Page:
Everything changed on Nov. 18, 2009, at 7:48 a.m. That's when Lodge sent an email notifying Army Corps officials that water samples beyond the barrier had tested positive for Asian carp. This was not a memo Lodge wanted to write. When it was time to hit the send button, he said, "It made me feel a little sick."

Lodge reckoned a positive sample above the barrier meant at least some Asian carp had somehow gotten through. Like everything else, DNA can't drift upstream. Environmental groups and politicians from neighboring Great Lakes states pounced at the news that the Great Lakes' last line of defense against an Asian carp invasion had apparently failed. They demanded that the Army Corps stop operating two navigation locks near downtown Chicago. The idea was to use the locks as makeshift dams to block the carp's final advance into Lake Michigan. The problem is that closing the gates would not just stop fish, it would also stop the free flow of cargo on the canal, a move that Illinois barge operators said would have disastrous consequences not only for their businesses but for the industries they serve, as well as the fleet of recreational and tour boats in downtown Chicago. But just as it is dubious that closing the St. Lawrence Seaway to overseas traffic would have devastating international economic consequences, the financial impact of shutting the locks (which would affect less than 1 percent of the total cargo moved through the Chicago region daily) was probably overblown by the barge industry.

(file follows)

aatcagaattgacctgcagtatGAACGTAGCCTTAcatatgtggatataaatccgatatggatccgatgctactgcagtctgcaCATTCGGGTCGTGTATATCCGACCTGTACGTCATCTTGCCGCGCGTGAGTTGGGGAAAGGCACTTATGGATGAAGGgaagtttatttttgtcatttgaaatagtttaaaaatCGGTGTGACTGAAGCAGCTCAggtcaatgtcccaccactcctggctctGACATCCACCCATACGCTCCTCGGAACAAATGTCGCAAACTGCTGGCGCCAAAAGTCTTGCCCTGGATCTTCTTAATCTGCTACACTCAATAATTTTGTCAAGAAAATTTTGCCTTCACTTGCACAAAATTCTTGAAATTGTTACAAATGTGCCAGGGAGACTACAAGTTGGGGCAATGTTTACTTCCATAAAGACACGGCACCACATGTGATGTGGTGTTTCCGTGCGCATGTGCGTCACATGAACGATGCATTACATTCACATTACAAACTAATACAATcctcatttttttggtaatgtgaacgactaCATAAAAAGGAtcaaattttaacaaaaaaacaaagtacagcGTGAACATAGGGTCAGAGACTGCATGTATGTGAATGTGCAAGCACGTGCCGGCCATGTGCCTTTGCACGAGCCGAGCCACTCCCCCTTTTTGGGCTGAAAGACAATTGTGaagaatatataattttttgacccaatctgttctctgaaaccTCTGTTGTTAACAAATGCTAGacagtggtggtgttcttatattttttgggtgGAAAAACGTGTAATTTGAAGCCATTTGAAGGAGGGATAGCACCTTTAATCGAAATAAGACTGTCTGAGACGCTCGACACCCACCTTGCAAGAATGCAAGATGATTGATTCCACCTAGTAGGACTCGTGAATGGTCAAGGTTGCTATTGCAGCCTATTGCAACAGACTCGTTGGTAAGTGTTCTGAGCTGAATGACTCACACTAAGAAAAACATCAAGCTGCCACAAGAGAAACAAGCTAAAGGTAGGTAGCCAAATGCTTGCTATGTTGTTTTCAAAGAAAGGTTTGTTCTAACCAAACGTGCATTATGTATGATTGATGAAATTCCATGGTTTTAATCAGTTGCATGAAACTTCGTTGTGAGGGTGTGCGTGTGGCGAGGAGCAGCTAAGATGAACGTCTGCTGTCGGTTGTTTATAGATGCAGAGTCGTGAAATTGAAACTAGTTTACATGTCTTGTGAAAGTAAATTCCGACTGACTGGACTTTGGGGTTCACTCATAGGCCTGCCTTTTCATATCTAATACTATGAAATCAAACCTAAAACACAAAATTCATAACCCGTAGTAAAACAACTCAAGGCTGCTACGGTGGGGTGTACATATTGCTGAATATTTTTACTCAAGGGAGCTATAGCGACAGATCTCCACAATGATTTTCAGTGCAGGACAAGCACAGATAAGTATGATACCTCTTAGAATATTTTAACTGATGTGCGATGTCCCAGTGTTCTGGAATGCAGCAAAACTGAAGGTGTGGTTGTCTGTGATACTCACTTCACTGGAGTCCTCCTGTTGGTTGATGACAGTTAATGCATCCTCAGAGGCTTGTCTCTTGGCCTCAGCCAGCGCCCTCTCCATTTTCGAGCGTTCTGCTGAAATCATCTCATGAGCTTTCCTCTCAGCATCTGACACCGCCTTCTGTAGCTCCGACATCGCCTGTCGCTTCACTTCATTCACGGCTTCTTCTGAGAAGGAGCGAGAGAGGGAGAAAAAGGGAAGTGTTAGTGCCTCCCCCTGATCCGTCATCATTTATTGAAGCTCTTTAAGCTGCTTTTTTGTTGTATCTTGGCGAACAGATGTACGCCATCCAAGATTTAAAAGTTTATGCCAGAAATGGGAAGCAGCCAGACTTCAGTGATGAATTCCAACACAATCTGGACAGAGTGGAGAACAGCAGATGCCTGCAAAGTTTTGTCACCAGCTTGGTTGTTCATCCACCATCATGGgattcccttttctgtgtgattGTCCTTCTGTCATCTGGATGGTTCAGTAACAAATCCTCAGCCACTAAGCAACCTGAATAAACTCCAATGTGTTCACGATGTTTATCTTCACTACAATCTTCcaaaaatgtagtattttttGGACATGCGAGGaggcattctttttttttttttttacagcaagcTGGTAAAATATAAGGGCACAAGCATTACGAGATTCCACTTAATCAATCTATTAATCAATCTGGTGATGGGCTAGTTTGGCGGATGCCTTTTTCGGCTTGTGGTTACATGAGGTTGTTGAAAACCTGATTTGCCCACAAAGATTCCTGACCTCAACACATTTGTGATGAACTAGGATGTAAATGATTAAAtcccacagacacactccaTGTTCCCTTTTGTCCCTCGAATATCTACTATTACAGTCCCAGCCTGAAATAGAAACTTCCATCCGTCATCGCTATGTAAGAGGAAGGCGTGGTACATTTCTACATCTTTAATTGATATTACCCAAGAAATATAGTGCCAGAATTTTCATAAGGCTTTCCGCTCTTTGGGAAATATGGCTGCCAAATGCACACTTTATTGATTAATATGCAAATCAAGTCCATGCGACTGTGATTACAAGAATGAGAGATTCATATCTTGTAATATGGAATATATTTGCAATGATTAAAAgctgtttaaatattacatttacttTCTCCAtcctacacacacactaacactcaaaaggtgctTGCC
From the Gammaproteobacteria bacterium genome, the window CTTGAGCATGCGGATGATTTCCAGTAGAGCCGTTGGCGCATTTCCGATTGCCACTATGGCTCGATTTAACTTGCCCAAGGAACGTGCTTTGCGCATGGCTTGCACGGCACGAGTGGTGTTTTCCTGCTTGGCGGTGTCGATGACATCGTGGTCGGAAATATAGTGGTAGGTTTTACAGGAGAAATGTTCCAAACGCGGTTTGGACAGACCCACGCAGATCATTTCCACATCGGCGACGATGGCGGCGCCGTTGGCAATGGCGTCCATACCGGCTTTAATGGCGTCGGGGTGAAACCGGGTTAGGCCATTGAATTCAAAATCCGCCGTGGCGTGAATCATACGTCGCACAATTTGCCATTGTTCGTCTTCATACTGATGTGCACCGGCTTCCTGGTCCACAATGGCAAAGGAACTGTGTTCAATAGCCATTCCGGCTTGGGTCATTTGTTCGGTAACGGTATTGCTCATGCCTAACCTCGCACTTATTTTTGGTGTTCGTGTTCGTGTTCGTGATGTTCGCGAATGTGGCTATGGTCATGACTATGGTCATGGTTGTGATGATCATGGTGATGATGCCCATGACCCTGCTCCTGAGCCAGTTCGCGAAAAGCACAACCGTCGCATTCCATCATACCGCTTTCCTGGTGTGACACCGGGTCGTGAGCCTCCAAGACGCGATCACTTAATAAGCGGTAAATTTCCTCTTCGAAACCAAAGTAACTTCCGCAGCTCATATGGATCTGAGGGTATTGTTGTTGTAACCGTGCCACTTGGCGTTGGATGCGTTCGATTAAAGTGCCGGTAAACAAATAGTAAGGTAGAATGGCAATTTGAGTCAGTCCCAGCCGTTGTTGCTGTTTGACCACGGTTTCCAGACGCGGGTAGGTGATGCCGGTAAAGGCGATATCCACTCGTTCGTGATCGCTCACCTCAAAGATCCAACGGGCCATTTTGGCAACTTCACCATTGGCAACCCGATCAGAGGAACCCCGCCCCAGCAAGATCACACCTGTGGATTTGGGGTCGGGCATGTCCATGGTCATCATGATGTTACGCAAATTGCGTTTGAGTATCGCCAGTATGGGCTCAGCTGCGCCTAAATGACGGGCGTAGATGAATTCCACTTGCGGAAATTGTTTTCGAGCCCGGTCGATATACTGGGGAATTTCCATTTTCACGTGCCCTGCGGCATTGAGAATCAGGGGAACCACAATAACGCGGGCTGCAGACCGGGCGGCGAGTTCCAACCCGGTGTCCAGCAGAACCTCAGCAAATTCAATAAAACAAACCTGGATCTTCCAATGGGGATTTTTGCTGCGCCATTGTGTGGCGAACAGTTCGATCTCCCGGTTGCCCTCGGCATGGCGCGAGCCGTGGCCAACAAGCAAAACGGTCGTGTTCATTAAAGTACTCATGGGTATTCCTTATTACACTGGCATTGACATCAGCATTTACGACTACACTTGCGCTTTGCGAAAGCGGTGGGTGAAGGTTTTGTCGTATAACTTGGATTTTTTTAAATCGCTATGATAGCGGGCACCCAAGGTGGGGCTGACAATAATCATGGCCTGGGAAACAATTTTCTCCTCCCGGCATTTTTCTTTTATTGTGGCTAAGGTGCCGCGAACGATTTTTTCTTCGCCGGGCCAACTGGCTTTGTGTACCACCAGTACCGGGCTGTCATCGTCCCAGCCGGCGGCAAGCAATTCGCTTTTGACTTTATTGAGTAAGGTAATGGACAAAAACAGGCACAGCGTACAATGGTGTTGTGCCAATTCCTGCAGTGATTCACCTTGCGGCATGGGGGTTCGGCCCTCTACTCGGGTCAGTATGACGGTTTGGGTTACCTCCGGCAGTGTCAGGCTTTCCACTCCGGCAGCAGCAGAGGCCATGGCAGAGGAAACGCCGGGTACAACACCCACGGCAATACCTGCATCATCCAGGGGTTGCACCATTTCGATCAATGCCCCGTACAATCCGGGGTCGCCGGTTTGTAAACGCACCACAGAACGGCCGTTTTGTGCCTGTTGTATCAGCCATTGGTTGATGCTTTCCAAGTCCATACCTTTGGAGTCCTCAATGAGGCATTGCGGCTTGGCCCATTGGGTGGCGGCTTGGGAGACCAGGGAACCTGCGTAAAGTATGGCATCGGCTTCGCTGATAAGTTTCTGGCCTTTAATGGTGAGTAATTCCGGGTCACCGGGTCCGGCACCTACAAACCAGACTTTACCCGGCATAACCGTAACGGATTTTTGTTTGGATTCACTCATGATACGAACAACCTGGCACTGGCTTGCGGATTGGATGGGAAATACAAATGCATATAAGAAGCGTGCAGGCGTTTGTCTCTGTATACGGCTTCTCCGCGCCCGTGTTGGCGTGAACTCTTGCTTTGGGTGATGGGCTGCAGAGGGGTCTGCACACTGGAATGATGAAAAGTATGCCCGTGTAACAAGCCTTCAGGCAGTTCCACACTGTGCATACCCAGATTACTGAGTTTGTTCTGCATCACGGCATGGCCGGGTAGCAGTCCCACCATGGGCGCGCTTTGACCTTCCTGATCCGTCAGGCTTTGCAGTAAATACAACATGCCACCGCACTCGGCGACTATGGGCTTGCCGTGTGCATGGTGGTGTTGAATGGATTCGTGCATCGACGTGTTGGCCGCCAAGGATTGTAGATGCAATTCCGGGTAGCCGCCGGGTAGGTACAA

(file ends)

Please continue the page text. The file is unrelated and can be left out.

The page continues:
Even so, Peabody, who is in the business of moving barges, wasn't about to recommend lock closure, which he argued wouldn't necessarily work because the structures are aged and leaky and the fish might pass through in any event. The locks would also have to be opened if big rains hit because when the water level gets exceptionally high in the Chicago canal, the whole system reverses and the Chicago River temporarily flows backward into Lake Michigan. Not opening the locks to allow this to happen could inundate downtown Chicago.

In any case, Peabody clearly felt he was already doing enough. He'd cranked up the voltage at the barrier and, just days before he learned that Asian carp DNA had been found beyond it, his agency backed a most radical plan to literally stop dead any migrating fish.